01 September 2023

Cross-Border Mergers and Acquisitions - The Mobility Directive

On 1 September 2023, the Implementation Act for the European Mobility Directive comes into effect. This new law contributes to a more integrated and dynamic European market. In an era of increasing globalization and international business activities, companies are increasingly faced with the challenge of operating across borders and expanding their operations. Cross-border mergers, conversions, and splits play a crucial role in facilitating this business mobility and promoting collaboration between companies from different countries.

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Despite the fact that cross-border mergers were already allowed according to jurisprudence of the EU Court of Justice, there is still a need for legislation and regulation. From this need, the European Mobility Directive (2019/2121/EU) emerged with the aim of facilitating and promoting cross-border mobility of companies within the European Union. This directive follows earlier M&A directives such as the Merger Directive (2009/133/EC), as a consequence many terms and processes are already familiar and already in use for national mergers and splits. The Dutch legislature has adopted the Implementation Act for Cross-Border Conversion, Mergers, and Splits to implement this EU directive, making it easier for companies to convert their legal form to the law of another EU member state. At the same time, the law introduces additional protection mechanisms for stakeholders and a mandatory fraud check by the notary. The Act should have been implemented on 1 January 2023 but now officially comes into effect on 1 September 2023.

Three Phases 

The directive only applies to capital companies of EU member states. In the Netherlands, this means exclusively the B.V. and the N.V. Due to Brexit, this directive does not apply to any British companies such as the LLP. The law applies only to the transactions mentioned in the directive for which the proposal was filed with the Chamber of Commerce after 1 September 2023. These transactions include conversion, splitting, and merger, collectively referred to as “transactions.”

The law divides these transactions into three different phases: (1) the preparation phase, (2) the decision-making phase, and (3) the implementation phase.

During the preparation phase, each company must take preparatory steps in accordance with the national laws of the respective member state. For mergers, this includes, among other things, preparing and disclosing a (joint) merger proposal. The directive specifies the minimum required contents to be included in this proposal.

After the formal proposal to merge, the decision-making phase begins. According to the directive, the competent authority in the country of departure provides a written declaration – the so-called pre-merger certificate – to the competent authority in the country of destination, confirming that the merger has been carried out legally. In the Netherlands, this role is assigned to the notary, who must determine whether the transaction has fraudulent or unlawful purposes. If the notary does not provide such a certificate, the cross-border transaction will not proceed.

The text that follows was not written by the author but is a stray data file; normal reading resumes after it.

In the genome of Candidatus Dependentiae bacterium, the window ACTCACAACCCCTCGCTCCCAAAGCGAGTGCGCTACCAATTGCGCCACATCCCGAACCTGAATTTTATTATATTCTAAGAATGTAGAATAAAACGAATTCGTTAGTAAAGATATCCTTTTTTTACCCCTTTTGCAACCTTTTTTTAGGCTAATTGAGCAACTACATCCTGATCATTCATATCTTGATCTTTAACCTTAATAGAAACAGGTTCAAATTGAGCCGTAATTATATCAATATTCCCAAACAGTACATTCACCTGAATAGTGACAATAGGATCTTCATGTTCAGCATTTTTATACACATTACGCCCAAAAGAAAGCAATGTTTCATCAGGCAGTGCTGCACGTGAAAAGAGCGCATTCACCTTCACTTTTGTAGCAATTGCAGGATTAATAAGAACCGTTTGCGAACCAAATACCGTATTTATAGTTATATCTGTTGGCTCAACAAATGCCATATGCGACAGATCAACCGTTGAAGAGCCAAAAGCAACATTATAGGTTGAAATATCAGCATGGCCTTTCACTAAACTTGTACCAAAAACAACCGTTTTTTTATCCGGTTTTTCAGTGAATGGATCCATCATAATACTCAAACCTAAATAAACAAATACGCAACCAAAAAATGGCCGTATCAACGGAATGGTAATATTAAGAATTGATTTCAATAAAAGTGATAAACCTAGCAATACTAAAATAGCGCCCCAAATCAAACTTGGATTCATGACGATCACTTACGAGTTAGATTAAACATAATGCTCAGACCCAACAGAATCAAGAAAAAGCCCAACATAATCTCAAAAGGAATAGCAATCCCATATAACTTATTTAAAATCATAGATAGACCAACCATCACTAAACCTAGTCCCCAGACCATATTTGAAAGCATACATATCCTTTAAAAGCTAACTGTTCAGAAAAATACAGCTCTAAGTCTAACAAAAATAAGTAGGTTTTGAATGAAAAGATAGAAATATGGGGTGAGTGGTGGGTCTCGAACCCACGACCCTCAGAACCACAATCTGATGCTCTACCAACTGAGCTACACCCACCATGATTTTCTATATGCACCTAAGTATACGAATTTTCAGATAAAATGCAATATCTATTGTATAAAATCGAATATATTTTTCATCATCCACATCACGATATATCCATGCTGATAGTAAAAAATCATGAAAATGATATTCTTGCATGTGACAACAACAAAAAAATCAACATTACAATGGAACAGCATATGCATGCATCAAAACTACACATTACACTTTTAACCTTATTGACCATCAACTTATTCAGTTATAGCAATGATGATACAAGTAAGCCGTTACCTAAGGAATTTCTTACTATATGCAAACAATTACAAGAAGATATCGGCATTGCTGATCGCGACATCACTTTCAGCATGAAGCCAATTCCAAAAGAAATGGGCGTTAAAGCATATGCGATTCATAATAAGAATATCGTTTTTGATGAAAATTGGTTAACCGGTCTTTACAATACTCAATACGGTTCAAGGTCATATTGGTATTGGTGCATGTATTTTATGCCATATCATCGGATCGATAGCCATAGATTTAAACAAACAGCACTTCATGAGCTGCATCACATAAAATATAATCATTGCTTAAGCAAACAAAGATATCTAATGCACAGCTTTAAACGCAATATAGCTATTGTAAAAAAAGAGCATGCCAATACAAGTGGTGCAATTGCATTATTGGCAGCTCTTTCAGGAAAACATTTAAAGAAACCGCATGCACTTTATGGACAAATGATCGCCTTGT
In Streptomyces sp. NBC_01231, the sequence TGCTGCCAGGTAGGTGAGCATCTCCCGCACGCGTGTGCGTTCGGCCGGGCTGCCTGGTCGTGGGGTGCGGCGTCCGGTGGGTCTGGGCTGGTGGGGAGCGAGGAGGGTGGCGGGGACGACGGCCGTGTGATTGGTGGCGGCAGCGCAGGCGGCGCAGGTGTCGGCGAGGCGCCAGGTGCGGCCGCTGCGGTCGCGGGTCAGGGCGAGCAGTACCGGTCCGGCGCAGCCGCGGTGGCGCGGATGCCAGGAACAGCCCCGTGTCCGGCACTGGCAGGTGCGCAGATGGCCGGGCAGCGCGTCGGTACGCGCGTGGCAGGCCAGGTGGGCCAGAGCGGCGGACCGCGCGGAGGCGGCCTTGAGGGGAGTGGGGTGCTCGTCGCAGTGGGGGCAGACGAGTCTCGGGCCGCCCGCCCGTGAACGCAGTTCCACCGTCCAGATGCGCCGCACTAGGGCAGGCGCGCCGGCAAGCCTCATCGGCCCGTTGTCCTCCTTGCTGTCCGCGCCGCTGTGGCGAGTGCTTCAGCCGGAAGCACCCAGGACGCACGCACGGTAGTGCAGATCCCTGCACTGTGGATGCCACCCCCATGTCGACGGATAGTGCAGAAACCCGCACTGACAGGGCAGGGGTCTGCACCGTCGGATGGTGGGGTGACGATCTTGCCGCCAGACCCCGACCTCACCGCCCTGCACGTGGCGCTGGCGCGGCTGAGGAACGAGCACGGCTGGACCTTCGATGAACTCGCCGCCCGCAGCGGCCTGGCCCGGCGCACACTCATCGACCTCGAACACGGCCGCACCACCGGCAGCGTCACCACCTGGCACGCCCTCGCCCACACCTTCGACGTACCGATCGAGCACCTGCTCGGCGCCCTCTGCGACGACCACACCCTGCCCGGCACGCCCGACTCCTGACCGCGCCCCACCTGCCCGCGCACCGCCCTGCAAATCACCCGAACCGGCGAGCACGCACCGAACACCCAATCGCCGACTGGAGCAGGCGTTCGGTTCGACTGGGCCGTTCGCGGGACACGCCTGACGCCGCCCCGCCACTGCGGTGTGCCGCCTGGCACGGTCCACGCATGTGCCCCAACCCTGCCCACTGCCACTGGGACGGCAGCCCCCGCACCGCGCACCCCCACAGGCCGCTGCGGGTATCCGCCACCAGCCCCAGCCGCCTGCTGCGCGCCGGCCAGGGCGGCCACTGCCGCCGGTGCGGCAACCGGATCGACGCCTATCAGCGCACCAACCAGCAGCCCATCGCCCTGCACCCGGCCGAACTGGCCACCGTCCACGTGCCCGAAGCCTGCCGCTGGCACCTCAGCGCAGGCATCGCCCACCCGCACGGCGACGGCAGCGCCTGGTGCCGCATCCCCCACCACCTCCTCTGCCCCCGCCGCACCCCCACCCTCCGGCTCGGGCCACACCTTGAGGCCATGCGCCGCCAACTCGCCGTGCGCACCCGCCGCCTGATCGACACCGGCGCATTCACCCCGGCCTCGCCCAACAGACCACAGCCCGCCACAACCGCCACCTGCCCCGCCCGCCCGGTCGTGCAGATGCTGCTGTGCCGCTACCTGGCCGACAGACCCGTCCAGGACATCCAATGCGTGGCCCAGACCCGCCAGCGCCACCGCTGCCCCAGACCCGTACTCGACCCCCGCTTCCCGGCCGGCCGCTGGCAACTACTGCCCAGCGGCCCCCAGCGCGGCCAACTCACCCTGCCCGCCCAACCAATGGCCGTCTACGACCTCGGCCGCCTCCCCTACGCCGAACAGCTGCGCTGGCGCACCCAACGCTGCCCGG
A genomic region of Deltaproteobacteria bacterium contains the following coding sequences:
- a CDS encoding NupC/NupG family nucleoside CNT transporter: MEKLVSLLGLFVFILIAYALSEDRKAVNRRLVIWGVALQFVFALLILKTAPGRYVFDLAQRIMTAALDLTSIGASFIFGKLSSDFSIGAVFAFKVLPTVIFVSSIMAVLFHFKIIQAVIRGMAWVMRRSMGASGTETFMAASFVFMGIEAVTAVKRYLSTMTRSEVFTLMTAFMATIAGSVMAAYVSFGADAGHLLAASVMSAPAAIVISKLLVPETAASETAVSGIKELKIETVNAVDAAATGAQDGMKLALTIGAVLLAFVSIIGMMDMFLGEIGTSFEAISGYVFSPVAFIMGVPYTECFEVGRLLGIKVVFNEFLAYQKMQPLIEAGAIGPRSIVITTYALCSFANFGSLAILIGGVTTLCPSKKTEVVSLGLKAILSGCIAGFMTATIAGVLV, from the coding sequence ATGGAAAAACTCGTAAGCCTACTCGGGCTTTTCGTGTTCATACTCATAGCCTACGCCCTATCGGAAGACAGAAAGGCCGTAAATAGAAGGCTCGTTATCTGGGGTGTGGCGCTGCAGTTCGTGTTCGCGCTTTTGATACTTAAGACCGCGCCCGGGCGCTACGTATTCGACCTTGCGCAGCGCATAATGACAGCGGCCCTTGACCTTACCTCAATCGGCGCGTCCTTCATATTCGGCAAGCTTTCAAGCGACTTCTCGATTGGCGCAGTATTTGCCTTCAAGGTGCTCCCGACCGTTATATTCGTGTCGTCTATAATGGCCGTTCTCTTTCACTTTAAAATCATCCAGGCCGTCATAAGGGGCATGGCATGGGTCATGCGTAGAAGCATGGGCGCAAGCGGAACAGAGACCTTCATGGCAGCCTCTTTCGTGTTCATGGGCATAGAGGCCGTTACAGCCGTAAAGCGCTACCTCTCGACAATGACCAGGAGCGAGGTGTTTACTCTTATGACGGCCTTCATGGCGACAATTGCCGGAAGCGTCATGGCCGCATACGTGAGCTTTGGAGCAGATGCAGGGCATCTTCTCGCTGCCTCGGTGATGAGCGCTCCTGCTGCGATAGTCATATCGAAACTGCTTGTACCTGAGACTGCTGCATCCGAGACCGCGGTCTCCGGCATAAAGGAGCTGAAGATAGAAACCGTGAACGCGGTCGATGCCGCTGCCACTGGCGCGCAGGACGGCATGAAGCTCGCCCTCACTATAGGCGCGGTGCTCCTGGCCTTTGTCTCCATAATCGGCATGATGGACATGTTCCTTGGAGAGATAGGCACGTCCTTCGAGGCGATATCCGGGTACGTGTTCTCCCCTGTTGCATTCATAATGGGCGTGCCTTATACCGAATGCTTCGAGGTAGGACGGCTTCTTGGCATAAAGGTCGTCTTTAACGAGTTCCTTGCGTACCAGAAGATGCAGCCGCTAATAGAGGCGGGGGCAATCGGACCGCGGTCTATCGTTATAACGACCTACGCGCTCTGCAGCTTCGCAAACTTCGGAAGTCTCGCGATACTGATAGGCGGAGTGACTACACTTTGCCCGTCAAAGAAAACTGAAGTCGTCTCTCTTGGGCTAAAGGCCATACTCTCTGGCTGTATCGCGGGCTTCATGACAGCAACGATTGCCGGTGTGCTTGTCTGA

Finally, there is the implementation phase, during which the transaction is carried out in accordance with the rules of the country of destination. During this phase, the deed is notarized, and a final certificate is issued. This final certificate allows the involved companies to update their registrations in the trade register of both the destination country and the country of departure.

Protection of the Stakeholders 

In addition to the introduction of the procedural phases, the law also provides protection additional protective measures for shareholders, creditors, and employees in every cross-border transaction. In the future, information should be provided quicker and more extensive. Shareholders for instance will need to be informed about the consequences of a transaction and the possible rights and remedies at their disposal.

The law further protects shareholders through exit rights and introduces procedures for determining the exchange ratios and cash compensation for the shares. The rights of employees based on statutory employee participation schemes are not explicitly extended but are further codified for all cross-border transactions.

With regard to the protection of creditors, they will have the option to enforce certain safeguards, such as a bank guarantee or a right of pledge if they are not satisfied with the securities offered in the proposal. However, creditors must act within three months of the transaction proposal having been made public, in the Netherlands this period was previously just one month.


The Implementation Law for Cross-Border Conversion, Mergers, and Splits was introduced in response to the growing need for regulated business mobility within the EU. The law follows a three-phase approach for cross-border transactions, ensuring compliance with national legislation and specific directives: the preparation, decision-making, and implementation phases. It also introduces additional protection measures for shareholders, creditors, and employees. Overall, the new law promotes business mobility, facilitates cross-border cooperation, and strengthens the European market. It also ensures important protection mechanisms through a fraud check and additional information provision for stakeholders.

The (Dutch) text of the law can be accessed through this link.

If you have any questions about this topic or would like to discuss it further, please contact Reinoud van Ginkel or one of our other M&A specialists.

Author: Reinoud van Ginkel 

M.A. (Mathijs) Arts

Attorney at Law & Partner

Call: +31 172 530 250